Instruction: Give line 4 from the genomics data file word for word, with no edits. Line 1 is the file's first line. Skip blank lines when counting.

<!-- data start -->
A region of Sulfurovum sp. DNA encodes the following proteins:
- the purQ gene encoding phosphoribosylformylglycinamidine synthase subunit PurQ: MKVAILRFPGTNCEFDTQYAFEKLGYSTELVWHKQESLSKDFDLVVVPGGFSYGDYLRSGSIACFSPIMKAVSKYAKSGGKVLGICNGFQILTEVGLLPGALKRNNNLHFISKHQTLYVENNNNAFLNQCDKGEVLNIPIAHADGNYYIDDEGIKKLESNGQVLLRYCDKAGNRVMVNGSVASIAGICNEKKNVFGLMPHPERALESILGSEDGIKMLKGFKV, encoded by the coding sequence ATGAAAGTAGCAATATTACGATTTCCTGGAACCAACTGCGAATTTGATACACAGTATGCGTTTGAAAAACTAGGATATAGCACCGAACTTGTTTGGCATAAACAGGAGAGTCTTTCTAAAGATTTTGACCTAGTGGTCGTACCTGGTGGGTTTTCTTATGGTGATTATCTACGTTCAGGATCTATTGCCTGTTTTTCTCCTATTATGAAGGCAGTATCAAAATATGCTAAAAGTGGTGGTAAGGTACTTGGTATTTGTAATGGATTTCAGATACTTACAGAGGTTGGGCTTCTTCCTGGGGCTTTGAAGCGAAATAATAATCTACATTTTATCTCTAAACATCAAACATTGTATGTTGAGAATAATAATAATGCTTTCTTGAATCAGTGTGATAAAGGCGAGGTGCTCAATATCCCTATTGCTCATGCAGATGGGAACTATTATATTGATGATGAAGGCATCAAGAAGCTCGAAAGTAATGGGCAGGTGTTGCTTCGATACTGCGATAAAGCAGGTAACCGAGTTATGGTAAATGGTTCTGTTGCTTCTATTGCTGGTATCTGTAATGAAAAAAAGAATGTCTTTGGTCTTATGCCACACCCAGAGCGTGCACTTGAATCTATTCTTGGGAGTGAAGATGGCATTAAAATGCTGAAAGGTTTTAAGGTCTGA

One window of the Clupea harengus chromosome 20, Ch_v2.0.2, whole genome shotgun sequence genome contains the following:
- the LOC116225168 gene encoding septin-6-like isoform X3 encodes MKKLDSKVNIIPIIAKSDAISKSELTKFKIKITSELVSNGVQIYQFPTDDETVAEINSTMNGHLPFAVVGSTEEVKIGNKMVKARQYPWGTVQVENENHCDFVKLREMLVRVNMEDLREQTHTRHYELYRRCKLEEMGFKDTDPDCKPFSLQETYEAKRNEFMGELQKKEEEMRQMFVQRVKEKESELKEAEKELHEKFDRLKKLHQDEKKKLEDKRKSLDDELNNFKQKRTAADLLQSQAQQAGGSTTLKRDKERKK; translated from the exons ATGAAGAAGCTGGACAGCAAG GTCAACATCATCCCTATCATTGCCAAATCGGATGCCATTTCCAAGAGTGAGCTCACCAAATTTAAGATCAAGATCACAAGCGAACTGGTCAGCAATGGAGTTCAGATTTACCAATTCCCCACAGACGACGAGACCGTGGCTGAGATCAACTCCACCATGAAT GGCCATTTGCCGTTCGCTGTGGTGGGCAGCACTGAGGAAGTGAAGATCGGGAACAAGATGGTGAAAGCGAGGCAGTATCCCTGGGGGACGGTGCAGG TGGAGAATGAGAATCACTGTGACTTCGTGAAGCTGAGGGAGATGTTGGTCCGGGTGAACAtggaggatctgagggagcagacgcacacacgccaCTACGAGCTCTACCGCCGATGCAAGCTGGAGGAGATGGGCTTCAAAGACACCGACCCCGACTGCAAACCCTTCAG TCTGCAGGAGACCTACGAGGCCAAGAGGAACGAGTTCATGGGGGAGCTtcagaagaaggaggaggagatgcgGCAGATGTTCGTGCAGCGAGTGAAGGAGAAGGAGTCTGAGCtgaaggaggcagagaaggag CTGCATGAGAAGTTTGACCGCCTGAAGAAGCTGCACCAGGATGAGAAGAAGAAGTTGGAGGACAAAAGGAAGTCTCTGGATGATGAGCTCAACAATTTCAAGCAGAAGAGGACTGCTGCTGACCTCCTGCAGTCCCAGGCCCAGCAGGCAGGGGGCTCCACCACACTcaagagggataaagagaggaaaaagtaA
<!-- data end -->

- the LOC116225168 gene encoding septin-6-like isoform X3 encodes MKKLDSKVNIIPIIAKSDAISKSELTKFKIKITSELVSNGVQIYQFPTDDETVAEINSTMNGHLPFAVVGSTEEVKIGNKMVKARQYPWGTVQVENENHCDFVKLREMLVRVNMEDLREQTHTRHYELYRRCKLEEMGFKDTDPDCKPFSLQETYEAKRNEFMGELQKKEEEMRQMFVQRVKEKESELKEAEKELHEKFDRLKKLHQDEKKKLEDKRKSLDDELNNFKQKRTAADLLQSQAQQAGGSTTLKRDKERKK; translated from the exons ATGAAGAAGCTGGACAGCAAG GTCAACATCATCCCTATCATTGCCAAATCGGATGCCATTTCCAAGAGTGAGCTCACCAAATTTAAGATCAAGATCACAAGCGAACTGGTCAGCAATGGAGTTCAGATTTACCAATTCCCCACAGACGACGAGACCGTGGCTGAGATCAACTCCACCATGAAT GGCCATTTGCCGTTCGCTGTGGTGGGCAGCACTGAGGAAGTGAAGATCGGGAACAAGATGGTGAAAGCGAGGCAGTATCCCTGGGGGACGGTGCAGG TGGAGAATGAGAATCACTGTGACTTCGTGAAGCTGAGGGAGATGTTGGTCCGGGTGAACAtggaggatctgagggagcagacgcacacacgccaCTACGAGCTCTACCGCCGATGCAAGCTGGAGGAGATGGGCTTCAAAGACACCGACCCCGACTGCAAACCCTTCAG TCTGCAGGAGACCTACGAGGCCAAGAGGAACGAGTTCATGGGGGAGCTtcagaagaaggaggaggagatgcgGCAGATGTTCGTGCAGCGAGTGAAGGAGAAGGAGTCTGAGCtgaaggaggcagagaaggag CTGCATGAGAAGTTTGACCGCCTGAAGAAGCTGCACCAGGATGAGAAGAAGAAGTTGGAGGACAAAAGGAAGTCTCTGGATGATGAGCTCAACAATTTCAAGCAGAAGAGGACTGCTGCTGACCTCCTGCAGTCCCAGGCCCAGCAGGCAGGGGGCTCCACCACACTcaagagggataaagagaggaaaaagtaA